The Day The War Stopped

It is Christmas eve among those that celebrate it. Christmas is a bizarre holiday for me. I’m a bit of a “bah humbug.” I like the family time, but I find gift giving a bit awkward. However, this is basically because I’m a bit socially awkward. But Christmas is a time for miracles as history reminds us.

Today though, let’s touch on a bit more history. When I was writing my blog post about UFOs in WWII, I remembered a bizarre happening from WWI.

On Christmas Day 1914 a Christmas miracle happened. The war had raged for less than 6 months and the fighting had been brutal. The trenches had been awful for all the soldiers. And even though winter had just started, soldiers were already dealing with frostbite.

But as I said, it was Christmas Day and sometimes amazing things happen. Multiple groups of entrenched soldiers decided to celebrate Christmas. And to that end, a temporary ceasefire was ordered by those in charge. From the damp, cold trenches poured soldiers. French, American, British, Australian, Canadian, and South African (in WWI British trenches contained soldiers from all the commonwealth countries), and Germans met on the blood stained battlefield to celebrate together.

For the day, the hostilities were ignored, the differences forgotten, and soldiers shared their rations to prepare a meal, that was enjoyed by all of them. They even exchanged gifts, mostly trinkets, but a few swapped medallions and decorations from their uniforms.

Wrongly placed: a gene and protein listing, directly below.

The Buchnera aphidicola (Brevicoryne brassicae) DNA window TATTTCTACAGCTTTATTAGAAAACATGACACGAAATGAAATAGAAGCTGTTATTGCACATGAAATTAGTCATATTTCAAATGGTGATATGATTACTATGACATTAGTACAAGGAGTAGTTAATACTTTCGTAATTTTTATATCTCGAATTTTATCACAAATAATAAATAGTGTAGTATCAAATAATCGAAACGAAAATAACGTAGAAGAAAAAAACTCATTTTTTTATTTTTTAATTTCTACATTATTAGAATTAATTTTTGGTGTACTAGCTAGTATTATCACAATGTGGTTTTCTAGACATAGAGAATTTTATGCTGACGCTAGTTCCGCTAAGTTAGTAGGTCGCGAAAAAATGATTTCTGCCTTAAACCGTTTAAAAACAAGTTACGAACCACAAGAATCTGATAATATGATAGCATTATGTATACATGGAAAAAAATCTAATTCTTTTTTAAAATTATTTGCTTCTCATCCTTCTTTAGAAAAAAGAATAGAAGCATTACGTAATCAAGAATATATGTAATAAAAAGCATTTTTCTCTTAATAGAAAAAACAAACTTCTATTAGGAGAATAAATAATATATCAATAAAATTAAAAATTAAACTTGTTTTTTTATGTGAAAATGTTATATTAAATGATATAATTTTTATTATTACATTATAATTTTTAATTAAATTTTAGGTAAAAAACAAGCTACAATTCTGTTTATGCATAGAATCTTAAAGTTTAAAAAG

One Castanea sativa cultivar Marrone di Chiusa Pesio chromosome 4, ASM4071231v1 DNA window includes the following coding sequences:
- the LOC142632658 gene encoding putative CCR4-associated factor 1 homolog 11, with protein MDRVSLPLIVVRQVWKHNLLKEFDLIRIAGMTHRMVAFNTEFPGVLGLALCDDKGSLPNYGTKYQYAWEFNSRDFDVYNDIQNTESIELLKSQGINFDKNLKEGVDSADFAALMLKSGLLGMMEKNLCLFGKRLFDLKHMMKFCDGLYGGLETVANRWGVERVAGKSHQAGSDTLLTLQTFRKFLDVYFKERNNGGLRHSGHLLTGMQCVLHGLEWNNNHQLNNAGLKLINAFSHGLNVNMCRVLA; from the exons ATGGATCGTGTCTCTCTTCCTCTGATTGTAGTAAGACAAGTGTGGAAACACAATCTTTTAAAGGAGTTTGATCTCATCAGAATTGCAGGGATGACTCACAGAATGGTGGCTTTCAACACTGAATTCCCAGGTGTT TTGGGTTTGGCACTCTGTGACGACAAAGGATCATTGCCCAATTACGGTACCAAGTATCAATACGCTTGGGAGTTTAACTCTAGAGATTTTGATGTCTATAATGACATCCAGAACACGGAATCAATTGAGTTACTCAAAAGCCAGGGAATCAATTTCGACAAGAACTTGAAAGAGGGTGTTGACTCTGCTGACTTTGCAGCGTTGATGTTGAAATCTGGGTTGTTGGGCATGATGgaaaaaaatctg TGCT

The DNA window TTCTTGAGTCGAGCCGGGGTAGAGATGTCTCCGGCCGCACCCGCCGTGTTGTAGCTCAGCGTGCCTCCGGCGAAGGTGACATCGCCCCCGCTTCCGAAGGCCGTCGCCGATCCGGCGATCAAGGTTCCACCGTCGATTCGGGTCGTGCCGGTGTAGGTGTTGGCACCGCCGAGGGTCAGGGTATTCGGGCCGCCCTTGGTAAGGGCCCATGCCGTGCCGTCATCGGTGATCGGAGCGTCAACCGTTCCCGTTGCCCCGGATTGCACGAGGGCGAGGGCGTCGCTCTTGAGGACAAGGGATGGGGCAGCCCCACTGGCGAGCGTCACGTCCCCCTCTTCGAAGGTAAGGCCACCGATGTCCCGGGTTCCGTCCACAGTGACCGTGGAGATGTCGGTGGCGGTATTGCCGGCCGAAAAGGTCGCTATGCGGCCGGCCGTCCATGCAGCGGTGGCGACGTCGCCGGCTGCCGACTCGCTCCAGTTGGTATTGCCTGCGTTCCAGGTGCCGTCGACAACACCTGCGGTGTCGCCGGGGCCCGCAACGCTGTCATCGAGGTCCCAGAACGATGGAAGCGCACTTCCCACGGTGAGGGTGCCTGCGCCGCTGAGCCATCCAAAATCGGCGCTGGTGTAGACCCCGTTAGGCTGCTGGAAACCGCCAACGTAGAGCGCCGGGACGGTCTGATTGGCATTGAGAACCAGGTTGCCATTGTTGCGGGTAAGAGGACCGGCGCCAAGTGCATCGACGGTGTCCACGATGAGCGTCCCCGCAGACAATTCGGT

And for a day outside a small village on the Eastern border of France, the war stopped so that everyone could enjoy Christmas. They sang Christmas Carols, played games including the games that unites the world; soccer and poker, and ate a hot meal together, something most of the trench soldiers did not get to enjoy very often.

It always amazes me that Christmas managed to stop WWI for a day and brought enemies together to celebrate. Especially since WWI would be the deadliest war the European continent would ever see. As a matter of fact, the only time so many died in so short a time on the European continent other than WWI would be the Black Death of the 1300s.

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